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Psycology » Psychiatry and psychotherapy » Schizophrenia » Schizophrenia: Introduction

  1. Schizophrenia: Introduction
  2. Schizophrenia: signs and symptoms
  3. Schizophrenia: course and form of the disease
  4. Schizophrenia: etiology and pathogenesis
  5. Schizophrenia: differential diagnosis
  6. Schizophrenia: the treatment of disease

Schizophrenia (from the Greek. Schizo - splitting, phren - mind, soul) progressive (a progressive) endogenous mental illness, which is characterized by the loss of the unity of mental function, impaired thinking, poor emotional sphere ("the immobility of emotions" by E. Bleuler) and increasing weakening of mental activity ("weakening energy psychic life", according to SS Korsakov, "falling energy potential," according to Carl Conrad). In addition to these major symptoms, the absence of which diagnosis is questionable, manifest and "additional": obsessive compulsive disorder, senestopatii, hysterical, hypochondriacal symptoms, delusions, hallucinatory, psevdogallyutsinatornye disorder, depressive, manic, catatonic, oneyroidno-catatonic manifestations. "Additional symptoms" as they are called E. Bleuler, may or may not be, while the main symptoms are required. Memory and knowledge acquired previously saved, so that the actual intelligence in schizophrenia does not suffer.

The ICD-10 schizophrenia is encrypted under the rubric of F2. This mental illness as an independent nosological form was allocated in 1896 by the famous German psychiatrist Emil Kraepelin called "dementia praecox» (Dementia praecox). A long-term observation of the various patients who developed acute psychosis with delusional picture, hallucinatory-delusional disorders, amentia, confusion, acute depressive or manic delusional delusional disorder, catatonia, he noted that the final stage of the disease in 10 - 15 - 20 years are characterized by a common property - the impoverishment of the whole mental life of patients, loss of interest in life, common poglupeniem (Verbl? dung). This "fatal outcome" in dementia in quite young people Kraepelin believed the main property of the disease, hence the name "dementia praecox." The term "schizophrenia" was proposed in 1911 by a major Swiss psychiatrist E. Bleuler, he believed that schizophrenia - a group of diseases of endogenous origin that combines common psychological feature - a complete splitting of the psyche, the loss of the unity between thought processes, emotions, affects the decline in activity.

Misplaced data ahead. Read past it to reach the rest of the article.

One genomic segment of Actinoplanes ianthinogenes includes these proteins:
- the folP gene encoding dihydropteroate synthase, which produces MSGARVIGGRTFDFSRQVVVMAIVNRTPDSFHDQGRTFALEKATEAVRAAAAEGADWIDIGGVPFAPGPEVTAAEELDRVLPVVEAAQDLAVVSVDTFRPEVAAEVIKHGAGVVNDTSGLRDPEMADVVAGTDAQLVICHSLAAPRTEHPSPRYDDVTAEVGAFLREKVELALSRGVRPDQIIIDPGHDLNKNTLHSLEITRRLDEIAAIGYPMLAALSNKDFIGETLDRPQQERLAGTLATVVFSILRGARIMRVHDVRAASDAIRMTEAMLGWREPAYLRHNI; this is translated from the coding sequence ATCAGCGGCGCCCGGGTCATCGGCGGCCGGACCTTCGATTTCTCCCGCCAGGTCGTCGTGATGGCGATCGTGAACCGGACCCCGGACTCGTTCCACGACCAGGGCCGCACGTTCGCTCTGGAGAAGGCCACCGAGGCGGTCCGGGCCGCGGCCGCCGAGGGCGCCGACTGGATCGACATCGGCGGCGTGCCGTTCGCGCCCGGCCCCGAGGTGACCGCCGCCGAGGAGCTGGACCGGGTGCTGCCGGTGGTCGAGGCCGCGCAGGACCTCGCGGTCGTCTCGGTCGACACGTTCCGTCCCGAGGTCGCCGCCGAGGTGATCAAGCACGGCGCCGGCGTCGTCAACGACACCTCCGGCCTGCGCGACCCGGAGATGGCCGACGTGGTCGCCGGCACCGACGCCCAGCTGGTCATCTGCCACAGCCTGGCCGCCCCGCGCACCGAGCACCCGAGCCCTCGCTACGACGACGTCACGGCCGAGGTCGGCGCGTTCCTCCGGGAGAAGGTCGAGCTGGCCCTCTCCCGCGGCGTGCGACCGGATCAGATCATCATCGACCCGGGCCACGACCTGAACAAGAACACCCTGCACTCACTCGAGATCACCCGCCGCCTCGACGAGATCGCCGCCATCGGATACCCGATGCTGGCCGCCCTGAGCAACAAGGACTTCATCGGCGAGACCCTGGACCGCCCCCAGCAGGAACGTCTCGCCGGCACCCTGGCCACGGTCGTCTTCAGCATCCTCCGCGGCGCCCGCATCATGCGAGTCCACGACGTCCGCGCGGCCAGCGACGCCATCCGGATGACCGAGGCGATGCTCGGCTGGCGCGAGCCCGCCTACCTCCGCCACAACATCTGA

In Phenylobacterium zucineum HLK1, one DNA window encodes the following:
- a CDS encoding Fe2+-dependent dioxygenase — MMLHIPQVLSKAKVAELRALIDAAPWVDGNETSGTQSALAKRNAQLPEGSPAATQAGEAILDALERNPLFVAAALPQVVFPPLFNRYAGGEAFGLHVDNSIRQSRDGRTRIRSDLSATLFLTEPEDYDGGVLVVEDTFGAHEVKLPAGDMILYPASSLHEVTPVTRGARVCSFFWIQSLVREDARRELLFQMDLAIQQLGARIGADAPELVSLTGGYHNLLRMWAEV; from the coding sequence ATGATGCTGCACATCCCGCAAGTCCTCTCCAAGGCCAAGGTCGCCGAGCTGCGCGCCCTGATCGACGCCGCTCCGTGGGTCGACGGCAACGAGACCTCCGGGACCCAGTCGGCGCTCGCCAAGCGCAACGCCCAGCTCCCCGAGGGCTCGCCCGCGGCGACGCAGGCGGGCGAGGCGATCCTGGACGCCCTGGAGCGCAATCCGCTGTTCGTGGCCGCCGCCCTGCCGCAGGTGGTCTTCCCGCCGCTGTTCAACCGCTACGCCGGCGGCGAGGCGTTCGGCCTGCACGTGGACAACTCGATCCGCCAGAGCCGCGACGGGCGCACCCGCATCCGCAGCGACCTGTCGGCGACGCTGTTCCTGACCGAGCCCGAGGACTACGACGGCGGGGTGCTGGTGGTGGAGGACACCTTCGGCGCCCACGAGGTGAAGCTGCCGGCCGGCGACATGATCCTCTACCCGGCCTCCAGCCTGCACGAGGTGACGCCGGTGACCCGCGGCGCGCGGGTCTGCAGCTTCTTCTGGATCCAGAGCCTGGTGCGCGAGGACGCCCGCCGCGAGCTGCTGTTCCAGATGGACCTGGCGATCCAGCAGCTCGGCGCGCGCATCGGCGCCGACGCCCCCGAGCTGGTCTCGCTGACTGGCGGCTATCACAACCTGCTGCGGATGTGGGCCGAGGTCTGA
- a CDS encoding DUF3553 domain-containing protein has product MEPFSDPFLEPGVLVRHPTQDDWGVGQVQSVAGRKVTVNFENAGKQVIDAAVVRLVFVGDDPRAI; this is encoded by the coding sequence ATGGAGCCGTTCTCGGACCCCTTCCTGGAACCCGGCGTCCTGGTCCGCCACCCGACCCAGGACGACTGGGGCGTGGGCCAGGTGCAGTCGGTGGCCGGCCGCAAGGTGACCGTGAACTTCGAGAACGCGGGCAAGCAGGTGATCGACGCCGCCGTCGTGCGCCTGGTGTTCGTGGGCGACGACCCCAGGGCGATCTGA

Schizophrenia - the most common mental illness according to WHO the number of patients with schizophrenia worldwide is 0.77 - 0.8% of the entire cohort of mentally ill, registered to a mental hospital, patients with schizophrenia are approximately 20% (data KERBIKOVA OV). At a young age (16 to 28 years develop predominantly male, and since 40 years an increasing proportion of cases among women. Some researchers have noted a tendency to a slight increase in the incidence, however, must also be considered that the registration increasing number of individuals with schizophrenia may be related insufficiently clear diagnosis. This contributed to a certain extent that E. Bleuler himself expanded the boundaries of the disease, with an emphasis on psychological factors of developing symptoms of the disease. This position is supported by a number of researchers, describes a similar "latent" schizophrenia E. Bleuler "soft" form (A. S. Kronfeld Goldenberg, AM Rosenstein, BN Friedman et al.) in domestic classical psychiatry, since SS Korsakov, who described "diznoyyu" as a type of schizophrenia, and VH Kandinsky, highlight "ideofreniyu" earlier descriptions of Kraepelin and Bleuler E. prevailed clinical approach EVIDENCE progressive course of the disease and focus on specific violations of mandatory diagnostic thinking.

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